Monday, April 16, 2012

Creative Worlds

Important note: click on the images to view full-size. Worth it, I promise.

If you're one of the 3.3 (woot!) regular readers of this blog, you'll know that I'm an active participant in and booster of art in 3D virtual worlds; to date I've curated a couple of mixed-reality experiences and have several unrealized projects on the boards. In Second Life in particular, I count as my friends a number of wonderful artists whose work I enjoy and admire. My own particular bent when it comes to this artistic medium is one of integration and interrelation, blurring the boundaries between the "real" and the "digital/virtual," even though (or perhaps because) this distinction feels largely false to me. "Digital" is not, after all, the opposite of "real;" it's merely a label we apply to experiences in a particular environment to distinguish them from one another, just like "sparkling wine" is not the opposite of "champagne." It's the same thing, really; it just happens in a different place.

Me at home in Avination. In 3D
virtual worlds, it seems that
everyone lives on the beach.

I'm really excited about my latest ideas for a large-scale installation in a virtual world setting, complete with real-world integration. I missed the deadline for application for Linden Endowment for Art support, sadly, so now I'm trying to decide what to do. Art support organizations are still around Second Life, but like the rest of us they are largely cash-strapped, and most have restricted or eliminated programs that supplied full sims (that's like giving an artist a private island, for you non-virtual-world readers) as Linden Labs  has dramatically raised its sim rates for nonprofits and educational institutions. And like those organizations, I would have a hard time affording a full sim on my own, even for just a few months.

Weird thing with another
weird thing inside it.
The good news is that Second Life is no longer the only game in town. A handful of competing 3D virtual worlds have made a lot of headway in stabilizing their platform and creating enhancements that put them nearly on par with Second Life (which admittedly remains the Big MacDaddy of 3D Virtual Worlds). Right now I have an avatar floating around in four of them: Blue Mars, InWorldz, OSGrid and Avination. Although OSGrid seems to be populated by old developer friends from SL's early days, I find myself feeling pretty comfortable in Avination. For one thing, this was the world that made it easiest for me to look like myself (the self I am in Second Life, that is). For another, the platform seems very stable and is under active development, and many of the features I like the most from SL are present in Avination as well--they've done a good job of building on SL's open source code base.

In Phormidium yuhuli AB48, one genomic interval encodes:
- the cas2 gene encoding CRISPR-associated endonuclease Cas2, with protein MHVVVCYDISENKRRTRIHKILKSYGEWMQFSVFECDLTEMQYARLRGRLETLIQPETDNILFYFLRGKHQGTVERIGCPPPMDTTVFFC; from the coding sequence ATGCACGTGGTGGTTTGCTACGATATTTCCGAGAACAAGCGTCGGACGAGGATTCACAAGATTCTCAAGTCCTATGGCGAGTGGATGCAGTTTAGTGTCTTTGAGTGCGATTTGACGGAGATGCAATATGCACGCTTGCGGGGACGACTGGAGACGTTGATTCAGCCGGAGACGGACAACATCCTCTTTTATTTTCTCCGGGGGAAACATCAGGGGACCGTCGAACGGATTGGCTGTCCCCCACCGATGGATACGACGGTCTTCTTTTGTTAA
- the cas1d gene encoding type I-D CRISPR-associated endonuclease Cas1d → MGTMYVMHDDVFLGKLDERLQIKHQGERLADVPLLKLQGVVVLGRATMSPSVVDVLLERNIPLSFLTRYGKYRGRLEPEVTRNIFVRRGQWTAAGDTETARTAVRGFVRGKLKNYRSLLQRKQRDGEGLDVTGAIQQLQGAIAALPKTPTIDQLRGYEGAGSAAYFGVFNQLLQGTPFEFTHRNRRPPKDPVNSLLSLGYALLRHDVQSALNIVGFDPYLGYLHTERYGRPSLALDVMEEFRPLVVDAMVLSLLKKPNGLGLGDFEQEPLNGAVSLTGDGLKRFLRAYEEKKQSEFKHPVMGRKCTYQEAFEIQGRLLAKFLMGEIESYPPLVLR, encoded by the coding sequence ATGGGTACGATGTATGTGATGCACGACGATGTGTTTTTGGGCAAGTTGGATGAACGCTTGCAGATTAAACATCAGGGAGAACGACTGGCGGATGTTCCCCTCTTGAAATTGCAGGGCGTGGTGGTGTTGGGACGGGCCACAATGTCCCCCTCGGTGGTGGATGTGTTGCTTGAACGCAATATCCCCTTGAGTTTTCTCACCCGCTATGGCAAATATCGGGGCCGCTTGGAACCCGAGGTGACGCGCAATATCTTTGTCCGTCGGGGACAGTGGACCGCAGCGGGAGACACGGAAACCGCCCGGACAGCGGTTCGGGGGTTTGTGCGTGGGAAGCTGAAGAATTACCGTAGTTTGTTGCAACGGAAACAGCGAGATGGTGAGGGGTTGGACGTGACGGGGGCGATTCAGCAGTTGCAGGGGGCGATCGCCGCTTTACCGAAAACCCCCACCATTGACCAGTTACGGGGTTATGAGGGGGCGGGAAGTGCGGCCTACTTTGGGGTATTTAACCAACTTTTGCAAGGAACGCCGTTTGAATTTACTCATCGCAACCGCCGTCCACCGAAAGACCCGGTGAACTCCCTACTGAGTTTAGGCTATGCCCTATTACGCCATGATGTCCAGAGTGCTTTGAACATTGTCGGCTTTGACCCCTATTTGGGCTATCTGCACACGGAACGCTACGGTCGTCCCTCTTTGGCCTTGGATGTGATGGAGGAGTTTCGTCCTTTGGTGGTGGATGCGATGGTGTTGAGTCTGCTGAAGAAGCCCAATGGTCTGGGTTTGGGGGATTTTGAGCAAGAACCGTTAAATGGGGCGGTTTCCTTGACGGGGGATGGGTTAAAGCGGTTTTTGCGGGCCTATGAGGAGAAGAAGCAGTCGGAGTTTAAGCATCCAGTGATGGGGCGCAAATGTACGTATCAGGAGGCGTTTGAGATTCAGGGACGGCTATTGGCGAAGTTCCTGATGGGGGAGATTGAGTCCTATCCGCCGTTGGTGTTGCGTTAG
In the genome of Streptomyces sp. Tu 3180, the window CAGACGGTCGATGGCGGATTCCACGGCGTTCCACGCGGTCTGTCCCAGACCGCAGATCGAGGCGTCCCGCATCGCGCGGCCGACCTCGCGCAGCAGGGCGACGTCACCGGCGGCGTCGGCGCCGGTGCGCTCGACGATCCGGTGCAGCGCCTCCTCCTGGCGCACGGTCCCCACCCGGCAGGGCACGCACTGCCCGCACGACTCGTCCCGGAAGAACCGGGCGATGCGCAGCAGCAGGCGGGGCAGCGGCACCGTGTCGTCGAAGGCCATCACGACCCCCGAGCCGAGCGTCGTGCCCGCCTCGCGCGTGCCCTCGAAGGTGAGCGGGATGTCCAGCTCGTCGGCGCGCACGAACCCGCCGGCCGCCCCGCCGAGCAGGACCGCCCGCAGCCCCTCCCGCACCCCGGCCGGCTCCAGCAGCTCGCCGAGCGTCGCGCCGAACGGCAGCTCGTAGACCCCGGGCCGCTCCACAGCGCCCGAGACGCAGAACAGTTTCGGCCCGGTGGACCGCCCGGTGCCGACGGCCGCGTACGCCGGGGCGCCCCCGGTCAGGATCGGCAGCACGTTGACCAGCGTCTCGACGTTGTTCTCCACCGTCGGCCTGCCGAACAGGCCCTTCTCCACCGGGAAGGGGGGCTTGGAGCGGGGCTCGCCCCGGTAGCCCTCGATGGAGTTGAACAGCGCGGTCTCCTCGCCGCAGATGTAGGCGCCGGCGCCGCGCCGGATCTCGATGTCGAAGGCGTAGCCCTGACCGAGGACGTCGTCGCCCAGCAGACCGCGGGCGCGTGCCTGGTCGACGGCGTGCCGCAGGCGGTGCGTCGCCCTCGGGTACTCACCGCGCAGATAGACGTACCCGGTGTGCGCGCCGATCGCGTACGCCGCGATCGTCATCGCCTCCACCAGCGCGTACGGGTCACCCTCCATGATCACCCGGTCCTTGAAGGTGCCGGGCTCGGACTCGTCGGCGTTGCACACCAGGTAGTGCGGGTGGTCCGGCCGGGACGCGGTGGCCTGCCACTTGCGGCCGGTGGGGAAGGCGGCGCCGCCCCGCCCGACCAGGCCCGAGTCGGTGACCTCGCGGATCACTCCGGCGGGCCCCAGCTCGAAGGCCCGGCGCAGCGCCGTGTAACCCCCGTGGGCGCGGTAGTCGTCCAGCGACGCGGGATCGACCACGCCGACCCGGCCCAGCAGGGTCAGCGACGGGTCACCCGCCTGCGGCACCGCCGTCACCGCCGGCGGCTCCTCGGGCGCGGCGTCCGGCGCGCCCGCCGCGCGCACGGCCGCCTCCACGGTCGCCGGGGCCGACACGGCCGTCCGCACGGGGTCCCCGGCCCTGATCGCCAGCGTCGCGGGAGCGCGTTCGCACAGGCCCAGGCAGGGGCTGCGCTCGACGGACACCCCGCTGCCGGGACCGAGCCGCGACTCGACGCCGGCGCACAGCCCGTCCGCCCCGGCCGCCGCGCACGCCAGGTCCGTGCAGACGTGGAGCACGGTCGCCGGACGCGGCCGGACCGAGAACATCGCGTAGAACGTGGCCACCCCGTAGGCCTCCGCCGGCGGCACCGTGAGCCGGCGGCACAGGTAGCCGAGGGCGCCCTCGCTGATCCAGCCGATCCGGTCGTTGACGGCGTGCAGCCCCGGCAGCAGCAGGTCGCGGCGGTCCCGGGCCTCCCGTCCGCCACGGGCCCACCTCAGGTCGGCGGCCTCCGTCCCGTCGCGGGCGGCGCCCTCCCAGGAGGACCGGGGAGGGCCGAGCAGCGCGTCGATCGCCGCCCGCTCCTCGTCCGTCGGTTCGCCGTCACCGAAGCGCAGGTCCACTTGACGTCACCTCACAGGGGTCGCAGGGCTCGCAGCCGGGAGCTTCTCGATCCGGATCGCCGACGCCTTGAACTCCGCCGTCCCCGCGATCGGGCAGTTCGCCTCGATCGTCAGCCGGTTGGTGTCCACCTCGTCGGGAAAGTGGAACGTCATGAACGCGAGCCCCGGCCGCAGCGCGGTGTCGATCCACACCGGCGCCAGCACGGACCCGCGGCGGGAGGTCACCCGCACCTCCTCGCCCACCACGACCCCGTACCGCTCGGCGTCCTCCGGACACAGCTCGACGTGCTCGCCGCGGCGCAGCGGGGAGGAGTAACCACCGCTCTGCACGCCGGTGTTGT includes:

One last good thing ... Avination is cheap. Free to join, a slightly better currency exchange rate for the US dollar than SL, and full sims are actually affordable and don't carry ludicrous set-up fees.

Another beautiful weird thing
The cons ... there are a few things I'd like to do that aren't supported in Avination yet, although I hear they're on the way. And there are significantly fewer regular users of Avination than of SL; this may be a hidden plus, and may, if I get my way, not be too difficult to work around in the end. Additionally, setting up the project in Avination could be a good "proof of concept" for something I might do later on in Second Life, giving me the opportunity to tweak and polish it before turning it loose on a larger, higher-visibility audience.

You're probably wondering what this mysterious mixed-reality project is about. As with all my projects, I could give you a long description of what I think it's about, but by the time it's finished it might not be about that at all. I can tell you my goals are forming around including both worlds in each world in a much more tangible way that I've seen done before, and focused on enabling interaction across the worlds that isn't about performance or "re-creation" or mere representation or scripted scenarios. I can tell you that I'm being inspired by a convergence of repeated references ... to William Gibson's "Idoru," to Jill Bolte Taylor's Ted Talk, to steampunk and strange shapes and things that repeat and repeat and repeat. Movement, light, mystery, poetry. Sound. Quantum physics. Music. Asparagus.

Two more weird things that move.
How they move is still secret :)
I'm building and scripting this install myself; if I can't figure out how to do it, then it must not want to be done. I've started making strange and beautiful things in Avination that really have no definition, I can't really tell you what they are. But they move and glow and turn slowly and change color and tell you secrets, fly and bounce, rotate and change, all unbidden, all in the spirit of self-direction.

Eventually, they will hold as many secrets as they tell. Eventually they will offer whole stories, that I hope the viewer will assemble in whatever way is most meaningful to them. Because at the end of the day, art is really a collaborative effort between the artist and the viewer, and I want to offer as many people as I can a window between these two wonderful mystical worlds that we could all inhabit, each with its own sorrows and illusions, each with its own amazing points of wonder.
Good night from Avination.

2 comments:

Holly Nielsen said...

It'll be interesting to see if the asparagus stays in. :-)

E. Marie said...

I put in all this thought and effort and that's the best comment you can come up with? Sheesh. Makes it all start to seem hardly worth the time!